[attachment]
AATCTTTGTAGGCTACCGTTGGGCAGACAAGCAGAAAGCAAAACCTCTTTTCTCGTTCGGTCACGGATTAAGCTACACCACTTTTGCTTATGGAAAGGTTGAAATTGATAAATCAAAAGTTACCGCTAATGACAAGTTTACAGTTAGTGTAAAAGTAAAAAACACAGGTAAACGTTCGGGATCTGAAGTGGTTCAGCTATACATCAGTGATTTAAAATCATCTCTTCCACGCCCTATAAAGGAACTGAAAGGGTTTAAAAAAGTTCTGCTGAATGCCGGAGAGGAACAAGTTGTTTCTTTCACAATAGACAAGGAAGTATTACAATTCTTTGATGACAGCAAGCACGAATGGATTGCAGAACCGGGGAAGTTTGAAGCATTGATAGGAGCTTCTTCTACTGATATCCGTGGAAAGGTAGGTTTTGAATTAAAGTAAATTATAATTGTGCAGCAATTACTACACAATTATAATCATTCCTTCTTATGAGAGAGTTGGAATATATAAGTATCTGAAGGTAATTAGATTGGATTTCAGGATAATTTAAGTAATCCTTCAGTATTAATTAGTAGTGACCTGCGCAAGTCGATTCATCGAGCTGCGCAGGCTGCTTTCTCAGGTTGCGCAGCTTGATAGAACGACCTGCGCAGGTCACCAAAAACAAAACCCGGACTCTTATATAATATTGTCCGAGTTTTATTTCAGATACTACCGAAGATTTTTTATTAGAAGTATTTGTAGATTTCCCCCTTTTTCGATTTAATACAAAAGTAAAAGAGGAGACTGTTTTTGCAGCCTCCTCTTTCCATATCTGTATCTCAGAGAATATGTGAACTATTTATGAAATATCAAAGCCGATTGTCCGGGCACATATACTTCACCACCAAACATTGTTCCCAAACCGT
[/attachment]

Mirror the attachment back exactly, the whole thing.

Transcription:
AATCTTTGTAGGCTACCGTTGGGCAGACAAGCAGAAAGCAAAACCTCTTTTCTCGTTCGGTCACGGATTAAGCTACACCACTTTTGCTTATGGAAAGGTTGAAATTGATAAATCAAAAGTTACCGCTAATGACAAGTTTACAGTTAGTGTAAAAGTAAAAAACACAGGTAAACGTTCGGGATCTGAAGTGGTTCAGCTATACATCAGTGATTTAAAATCATCTCTTCCACGCCCTATAAAGGAACTGAAAGGGTTTAAAAAAGTTCTGCTGAATGCCGGAGAGGAACAAGTTGTTTCTTTCACAATAGACAAGGAAGTATTACAATTCTTTGATGACAGCAAGCACGAATGGATTGCAGAACCGGGGAAGTTTGAAGCATTGATAGGAGCTTCTTCTACTGATATCCGTGGAAAGGTAGGTTTTGAATTAAAGTAAATTATAATTGTGCAGCAATTACTACACAATTATAATCATTCCTTCTTATGAGAGAGTTGGAATATATAAGTATCTGAAGGTAATTAGATTGGATTTCAGGATAATTTAAGTAATCCTTCAGTATTAATTAGTAGTGACCTGCGCAAGTCGATTCATCGAGCTGCGCAGGCTGCTTTCTCAGGTTGCGCAGCTTGATAGAACGACCTGCGCAGGTCACCAAAAACAAAACCCGGACTCTTATATAATATTGTCCGAGTTTTATTTCAGATACTACCGAAGATTTTTTATTAGAAGTATTTGTAGATTTCCCCCTTTTTCGATTTAATACAAAAGTAAAAGAGGAGACTGTTTTTGCAGCCTCCTCTTTCCATATCTGTATCTCAGAGAATATGTGAACTATTTATGAAATATCAAAGCCGATTGTCCGGGCACATATACTTCACCACCAAACATTGTTCCCAAACCGT